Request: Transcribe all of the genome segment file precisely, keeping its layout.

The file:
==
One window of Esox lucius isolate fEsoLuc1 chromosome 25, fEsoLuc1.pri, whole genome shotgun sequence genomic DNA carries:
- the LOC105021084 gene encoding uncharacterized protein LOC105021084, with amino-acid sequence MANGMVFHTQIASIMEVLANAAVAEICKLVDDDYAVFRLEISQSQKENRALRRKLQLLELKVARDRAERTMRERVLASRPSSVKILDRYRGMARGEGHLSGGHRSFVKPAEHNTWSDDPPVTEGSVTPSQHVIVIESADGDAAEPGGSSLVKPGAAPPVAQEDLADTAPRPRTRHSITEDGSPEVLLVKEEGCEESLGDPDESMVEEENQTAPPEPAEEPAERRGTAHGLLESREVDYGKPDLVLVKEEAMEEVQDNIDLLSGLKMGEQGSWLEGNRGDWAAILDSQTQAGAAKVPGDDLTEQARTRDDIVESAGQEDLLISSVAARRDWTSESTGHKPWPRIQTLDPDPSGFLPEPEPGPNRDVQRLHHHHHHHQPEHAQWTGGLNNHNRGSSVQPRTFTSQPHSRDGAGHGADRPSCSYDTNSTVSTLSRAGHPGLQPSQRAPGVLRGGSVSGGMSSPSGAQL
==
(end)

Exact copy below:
One window of Esox lucius isolate fEsoLuc1 chromosome 25, fEsoLuc1.pri, whole genome shotgun sequence genomic DNA carries:
- the LOC105021084 gene encoding uncharacterized protein LOC105021084, with amino-acid sequence MANGMVFHTQIASIMEVLANAAVAEICKLVDDDYAVFRLEISQSQKENRALRRKLQLLELKVARDRAERTMRERVLASRPSSVKILDRYRGMARGEGHLSGGHRSFVKPAEHNTWSDDPPVTEGSVTPSQHVIVIESADGDAAEPGGSSLVKPGAAPPVAQEDLADTAPRPRTRHSITEDGSPEVLLVKEEGCEESLGDPDESMVEEENQTAPPEPAEEPAERRGTAHGLLESREVDYGKPDLVLVKEEAMEEVQDNIDLLSGLKMGEQGSWLEGNRGDWAAILDSQTQAGAAKVPGDDLTEQARTRDDIVESAGQEDLLISSVAARRDWTSESTGHKPWPRIQTLDPDPSGFLPEPEPGPNRDVQRLHHHHHHHQPEHAQWTGGLNNHNRGSSVQPRTFTSQPHSRDGAGHGADRPSCSYDTNSTVSTLSRAGHPGLQPSQRAPGVLRGGSVSGGMSSPSGAQL